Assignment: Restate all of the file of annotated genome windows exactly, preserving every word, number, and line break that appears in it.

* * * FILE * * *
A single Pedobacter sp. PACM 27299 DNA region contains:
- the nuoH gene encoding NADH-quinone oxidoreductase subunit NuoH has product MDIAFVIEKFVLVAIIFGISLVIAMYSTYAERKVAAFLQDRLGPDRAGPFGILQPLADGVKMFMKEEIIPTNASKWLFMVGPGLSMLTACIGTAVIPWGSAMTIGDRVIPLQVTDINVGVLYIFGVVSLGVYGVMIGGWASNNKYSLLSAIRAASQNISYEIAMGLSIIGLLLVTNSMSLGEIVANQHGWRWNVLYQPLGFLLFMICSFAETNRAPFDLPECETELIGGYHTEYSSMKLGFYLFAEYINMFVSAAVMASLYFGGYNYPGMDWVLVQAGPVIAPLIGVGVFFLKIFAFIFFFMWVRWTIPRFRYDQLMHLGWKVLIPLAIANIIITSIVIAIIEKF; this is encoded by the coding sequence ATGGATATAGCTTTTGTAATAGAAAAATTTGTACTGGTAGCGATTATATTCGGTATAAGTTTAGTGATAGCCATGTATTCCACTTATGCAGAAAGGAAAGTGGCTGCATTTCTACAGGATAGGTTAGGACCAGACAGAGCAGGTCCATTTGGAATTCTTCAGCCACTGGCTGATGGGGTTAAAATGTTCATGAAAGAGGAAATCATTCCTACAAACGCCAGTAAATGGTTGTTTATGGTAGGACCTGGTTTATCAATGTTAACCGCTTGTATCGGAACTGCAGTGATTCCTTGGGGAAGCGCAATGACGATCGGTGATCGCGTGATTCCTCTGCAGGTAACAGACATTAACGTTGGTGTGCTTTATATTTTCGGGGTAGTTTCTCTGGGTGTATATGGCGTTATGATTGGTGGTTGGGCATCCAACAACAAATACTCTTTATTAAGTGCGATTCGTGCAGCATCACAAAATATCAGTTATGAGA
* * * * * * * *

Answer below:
A single Pedobacter sp. PACM 27299 DNA region contains:
- the nuoH gene encoding NADH-quinone oxidoreductase subunit NuoH has product MDIAFVIEKFVLVAIIFGISLVIAMYSTYAERKVAAFLQDRLGPDRAGPFGILQPLADGVKMFMKEEIIPTNASKWLFMVGPGLSMLTACIGTAVIPWGSAMTIGDRVIPLQVTDINVGVLYIFGVVSLGVYGVMIGGWASNNKYSLLSAIRAASQNISYEIAMGLSIIGLLLVTNSMSLGEIVANQHGWRWNVLYQPLGFLLFMICSFAETNRAPFDLPECETELIGGYHTEYSSMKLGFYLFAEYINMFVSAAVMASLYFGGYNYPGMDWVLVQAGPVIAPLIGVGVFFLKIFAFIFFFMWVRWTIPRFRYDQLMHLGWKVLIPLAIANIIITSIVIAIIEKF; this is encoded by the coding sequence ATGGATATAGCTTTTGTAATAGAAAAATTTGTACTGGTAGCGATTATATTCGGTATAAGTTTAGTGATAGCCATGTATTCCACTTATGCAGAAAGGAAAGTGGCTGCATTTCTACAGGATAGGTTAGGACCAGACAGAGCAGGTCCATTTGGAATTCTTCAGCCACTGGCTGATGGGGTTAAAATGTTCATGAAAGAGGAAATCATTCCTACAAACGCCAGTAAATGGTTGTTTATGGTAGGACCTGGTTTATCAATGTTAACCGCTTGTATCGGAACTGCAGTGATTCCTTGGGGAAGCGCAATGACGATCGGTGATCGCGTGATTCCTCTGCAGGTAACAGACATTAACGTTGGTGTGCTTTATATTTTCGGGGTAGTTTCTCTGGGTGTATATGGCGTTATGATTGGTGGTTGGGCATCCAACAACAAATACTCTTTATTAAGTGCGATTCGTGCAGCATCACAAAATATCAGTTATGAGA